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New Brunswick's New Business

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Issue: 39 Section: Accounts Geography: Atlantic New Brunswick Topics: arms industry

October 10, 2006

New Brunswick's New Business

An afternoon at an arms convention with some nice folks

by Chris Arsenault

David Innis stands by the NBAD display at a military trade show in Halifax. photo: Chris Arsenault
David Innis doesn't seem like a bad guy.

He's got a warm red face, a half-decent tie and wants to bring investment and jobs to New Brunswick.

But, as chairman of the New Brunswick Aerospace Defence Association (NBADA), Innis is essentially an arms dealer.

His job is to lure more military -- excuse me-- 'aerospace and defence' investment to the province.

"New Brunswick has a pretty well-established defence industry," Innis said while working the NBADA booth at a military trade show in Halifax in September.

The New Brunswick Aerospace Defence Association, including some 60 companies, "was born five years ago to give the businesses and the companies themselves a forum or an opportunity to engage in this industry in a more co-operative manner and engage the world that exists out there," Innis said.

And what a world it is. Inside the convention centre, government functionaries with receding hairlines and businessmen in grey suits brush shoulders with soldiers in military fatigues. Several hundred people interested in the business of war have gathered for this spectacle.

On the convention's second floor sits the main presentation room, where major arms makers like Boeing explain how smaller firms can win subcontracts on their projects. Boeing's rep reads from prepared notes, bragging how his firm produces one-third of all satellites currently in orbit and generated $54.8 billion in revenue from 145 countries in 2005. The PowerPoint presentation on the screen behind the rep shows white missiles blasting into blue sky, with a superimposed American flag in the background.

Boeing's PowerPoint presentation plays like a bad Nickelback video, complete with a hard-rock song entitled 'Anywhere, Anytime' that seems to have been written especially for the weapons firm.

With clients in 145 countries, the company is certainly ready to get paid by 'anyone at anytime,' selling weapons to both sides in various wars.

"As everything is becoming more global, we really have to step forward and look at the industry in a larger context than we have in the past. It involves an awful lot more networking," Innis said. The New Brunswick table is fairly small and not too impressive compared to major players like General Dynamics Canada, Raytheon and Boeing.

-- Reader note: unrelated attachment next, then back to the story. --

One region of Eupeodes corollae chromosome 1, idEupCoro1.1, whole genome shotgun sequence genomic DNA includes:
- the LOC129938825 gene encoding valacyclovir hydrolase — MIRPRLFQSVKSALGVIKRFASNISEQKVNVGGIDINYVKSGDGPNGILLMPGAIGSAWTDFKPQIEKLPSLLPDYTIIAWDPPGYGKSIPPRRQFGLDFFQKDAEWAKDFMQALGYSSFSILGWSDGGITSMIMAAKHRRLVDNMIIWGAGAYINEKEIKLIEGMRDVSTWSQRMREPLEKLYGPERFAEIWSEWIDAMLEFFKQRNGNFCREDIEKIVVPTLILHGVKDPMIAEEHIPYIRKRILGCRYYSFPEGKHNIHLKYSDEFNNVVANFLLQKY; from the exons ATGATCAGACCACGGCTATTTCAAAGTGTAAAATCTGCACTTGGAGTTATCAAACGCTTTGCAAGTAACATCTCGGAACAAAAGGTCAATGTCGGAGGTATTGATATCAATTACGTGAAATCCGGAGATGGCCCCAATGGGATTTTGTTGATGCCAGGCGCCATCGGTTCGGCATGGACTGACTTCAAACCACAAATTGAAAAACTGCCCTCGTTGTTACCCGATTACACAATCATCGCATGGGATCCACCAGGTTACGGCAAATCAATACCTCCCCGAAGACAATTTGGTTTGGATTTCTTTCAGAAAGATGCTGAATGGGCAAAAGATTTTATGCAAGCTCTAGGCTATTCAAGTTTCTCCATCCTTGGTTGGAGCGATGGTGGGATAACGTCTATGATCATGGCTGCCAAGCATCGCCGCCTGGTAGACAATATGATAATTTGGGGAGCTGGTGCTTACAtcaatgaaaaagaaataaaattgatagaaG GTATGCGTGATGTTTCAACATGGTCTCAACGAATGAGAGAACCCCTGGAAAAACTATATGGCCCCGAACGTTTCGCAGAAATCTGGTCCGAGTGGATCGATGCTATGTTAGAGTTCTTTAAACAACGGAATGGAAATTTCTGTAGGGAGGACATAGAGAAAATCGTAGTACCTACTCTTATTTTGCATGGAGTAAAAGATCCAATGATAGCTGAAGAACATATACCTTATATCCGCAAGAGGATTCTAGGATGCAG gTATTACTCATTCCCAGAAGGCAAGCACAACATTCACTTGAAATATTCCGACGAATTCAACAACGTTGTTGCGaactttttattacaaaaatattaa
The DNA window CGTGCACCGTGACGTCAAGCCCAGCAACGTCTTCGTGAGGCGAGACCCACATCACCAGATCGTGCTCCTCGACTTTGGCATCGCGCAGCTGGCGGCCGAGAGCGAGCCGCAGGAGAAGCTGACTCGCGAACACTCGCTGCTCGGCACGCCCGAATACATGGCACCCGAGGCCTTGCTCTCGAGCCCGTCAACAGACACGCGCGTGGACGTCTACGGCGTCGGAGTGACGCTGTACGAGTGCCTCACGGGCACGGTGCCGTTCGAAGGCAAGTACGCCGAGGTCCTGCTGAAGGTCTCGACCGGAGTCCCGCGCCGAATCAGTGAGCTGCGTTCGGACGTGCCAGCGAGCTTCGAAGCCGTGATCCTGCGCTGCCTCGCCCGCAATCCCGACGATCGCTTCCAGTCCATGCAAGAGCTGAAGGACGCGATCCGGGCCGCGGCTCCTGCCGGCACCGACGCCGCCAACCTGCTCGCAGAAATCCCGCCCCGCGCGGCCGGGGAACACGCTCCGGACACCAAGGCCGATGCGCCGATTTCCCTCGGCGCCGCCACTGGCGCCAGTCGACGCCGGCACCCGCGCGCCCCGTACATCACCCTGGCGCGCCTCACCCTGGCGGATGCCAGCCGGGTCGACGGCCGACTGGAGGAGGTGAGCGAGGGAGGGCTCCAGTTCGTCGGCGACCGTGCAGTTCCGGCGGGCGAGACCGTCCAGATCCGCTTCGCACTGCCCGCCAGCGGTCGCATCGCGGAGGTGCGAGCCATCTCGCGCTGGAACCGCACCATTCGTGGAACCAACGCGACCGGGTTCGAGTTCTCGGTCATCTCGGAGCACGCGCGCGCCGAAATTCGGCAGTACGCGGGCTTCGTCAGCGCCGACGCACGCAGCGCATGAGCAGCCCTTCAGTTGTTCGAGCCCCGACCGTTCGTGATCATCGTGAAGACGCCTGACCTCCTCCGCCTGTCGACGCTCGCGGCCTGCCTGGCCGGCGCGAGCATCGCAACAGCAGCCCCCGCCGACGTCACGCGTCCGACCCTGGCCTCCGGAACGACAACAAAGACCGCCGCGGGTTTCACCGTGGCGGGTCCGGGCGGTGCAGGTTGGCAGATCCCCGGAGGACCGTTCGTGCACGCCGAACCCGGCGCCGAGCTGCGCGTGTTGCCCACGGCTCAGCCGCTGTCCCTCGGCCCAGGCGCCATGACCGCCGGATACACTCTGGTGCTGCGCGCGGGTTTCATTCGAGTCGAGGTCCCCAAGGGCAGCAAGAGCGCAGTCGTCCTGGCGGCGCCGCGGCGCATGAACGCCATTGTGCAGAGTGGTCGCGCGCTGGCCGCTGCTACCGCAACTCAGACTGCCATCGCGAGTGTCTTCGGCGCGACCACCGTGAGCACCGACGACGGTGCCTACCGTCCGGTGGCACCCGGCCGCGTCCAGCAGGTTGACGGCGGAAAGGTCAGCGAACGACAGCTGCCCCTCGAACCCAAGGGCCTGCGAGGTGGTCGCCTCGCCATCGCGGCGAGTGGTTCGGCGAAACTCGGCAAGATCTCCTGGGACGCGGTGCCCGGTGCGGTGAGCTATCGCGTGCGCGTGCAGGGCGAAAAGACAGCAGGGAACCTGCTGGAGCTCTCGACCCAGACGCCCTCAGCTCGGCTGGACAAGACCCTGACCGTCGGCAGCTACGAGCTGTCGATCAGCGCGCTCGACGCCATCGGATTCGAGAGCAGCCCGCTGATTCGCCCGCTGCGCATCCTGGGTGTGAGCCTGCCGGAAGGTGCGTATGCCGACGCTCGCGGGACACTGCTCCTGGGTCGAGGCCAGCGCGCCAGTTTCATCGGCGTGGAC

Many companies at the arms fair offer bowls of Werther's Originals or Campino hard candy on their displays. Buying missiles, armoured personnel carriers and aircraft components should, after all, be a sweet affair.

Many New Brunswick weapons firms are small subcontractors making component parts for large war machines. One of the province's defence "success stories," according to a government press release, is DEW Engineering, who operate a 100,000 square-foot facility in Miramichi.

This firm produces, among other things, "add-on armour for the world market". Vehicles like Army Stryker, involved in the occupation of Iraq, use this sort of add-on armour.

"New Brunswick has everything that it needs to fully participate in this industry," Innis said.

When people who sell weapons talk about their industry, concepts like war, kill, maimed kids, vanquished infrastructure and greed rarely fall into the lexicon. It's a 'defence industry' not a 'weapons that kill people' industry.

In his 1961 farewell address, President Dwight D. Eisenhower issued the American people, and by extension the rest of us, a serious warning.

"We must guard against the acquisition of unwarranted influence, whether sought or unsought, by the military industrial complex," said Eisenhower.

Today, the influence of the military industrial complex is beyond unwarranted; it is all encompassing.

In 2005, the United States spent $455 billion on its military; more than the combined total of the 32 next most powerful nations, notes a report from the Stockholm International Peace Research Institute.

In 2005, Canada was already the seventh largest military spender of the 26 countries in NATO, the North Atlantic Treaty Organization.

"For the price of one military helicopter, the government could build 1,000 homes to shelter Canada's homeless," notes a report from the Polaris Institute, a left-leaning think tank based in Ottawa.

During the last week of June 2006, Prime Minister Stephen Harper announced $15 billion in new spending on military vehicles, including transport planes, heavy-lift helicopters, troop carrier ships and trucks, to be spent over the next number of years.

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